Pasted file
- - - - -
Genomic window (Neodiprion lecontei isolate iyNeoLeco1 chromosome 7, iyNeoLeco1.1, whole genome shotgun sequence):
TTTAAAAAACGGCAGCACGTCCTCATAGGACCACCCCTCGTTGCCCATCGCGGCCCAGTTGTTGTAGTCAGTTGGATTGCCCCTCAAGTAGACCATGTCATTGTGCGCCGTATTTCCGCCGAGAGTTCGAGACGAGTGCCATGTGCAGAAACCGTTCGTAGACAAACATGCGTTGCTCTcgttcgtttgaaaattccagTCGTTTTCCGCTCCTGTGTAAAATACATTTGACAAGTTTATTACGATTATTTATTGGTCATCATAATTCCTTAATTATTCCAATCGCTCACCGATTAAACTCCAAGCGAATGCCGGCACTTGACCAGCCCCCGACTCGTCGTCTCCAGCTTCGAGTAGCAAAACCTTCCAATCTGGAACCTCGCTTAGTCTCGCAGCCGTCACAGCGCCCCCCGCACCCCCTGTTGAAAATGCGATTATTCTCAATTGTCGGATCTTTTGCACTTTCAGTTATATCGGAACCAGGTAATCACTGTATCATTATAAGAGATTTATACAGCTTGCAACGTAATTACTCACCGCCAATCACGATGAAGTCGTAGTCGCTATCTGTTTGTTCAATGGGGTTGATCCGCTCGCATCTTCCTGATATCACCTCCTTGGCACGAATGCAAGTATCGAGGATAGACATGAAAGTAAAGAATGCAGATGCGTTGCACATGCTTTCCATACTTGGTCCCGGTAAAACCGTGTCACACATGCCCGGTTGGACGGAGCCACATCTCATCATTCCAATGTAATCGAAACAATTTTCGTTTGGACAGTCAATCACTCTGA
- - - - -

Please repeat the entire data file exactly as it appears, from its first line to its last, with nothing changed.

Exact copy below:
Genomic window (Neodiprion lecontei isolate iyNeoLeco1 chromosome 7, iyNeoLeco1.1, whole genome shotgun sequence):
TTTAAAAAACGGCAGCACGTCCTCATAGGACCACCCCTCGTTGCCCATCGCGGCCCAGTTGTTGTAGTCAGTTGGATTGCCCCTCAAGTAGACCATGTCATTGTGCGCCGTATTTCCGCCGAGAGTTCGAGACGAGTGCCATGTGCAGAAACCGTTCGTAGACAAACATGCGTTGCTCTcgttcgtttgaaaattccagTCGTTTTCCGCTCCTGTGTAAAATACATTTGACAAGTTTATTACGATTATTTATTGGTCATCATAATTCCTTAATTATTCCAATCGCTCACCGATTAAACTCCAAGCGAATGCCGGCACTTGACCAGCCCCCGACTCGTCGTCTCCAGCTTCGAGTAGCAAAACCTTCCAATCTGGAACCTCGCTTAGTCTCGCAGCCGTCACAGCGCCCCCCGCACCCCCTGTTGAAAATGCGATTATTCTCAATTGTCGGATCTTTTGCACTTTCAGTTATATCGGAACCAGGTAATCACTGTATCATTATAAGAGATTTATACAGCTTGCAACGTAATTACTCACCGCCAATCACGATGAAGTCGTAGTCGCTATCTGTTTGTTCAATGGGGTTGATCCGCTCGCATCTTCCTGATATCACCTCCTTGGCACGAATGCAAGTATCGAGGATAGACATGAAAGTAAAGAATGCAGATGCGTTGCACATGCTTTCCATACTTGGTCCCGGTAAAACCGTGTCACACATGCCCGGTTGGACGGAGCCACATCTCATCATTCCAATGTAATCGAAACAATTTTCGTTTGGACAGTCAATCACTCTGA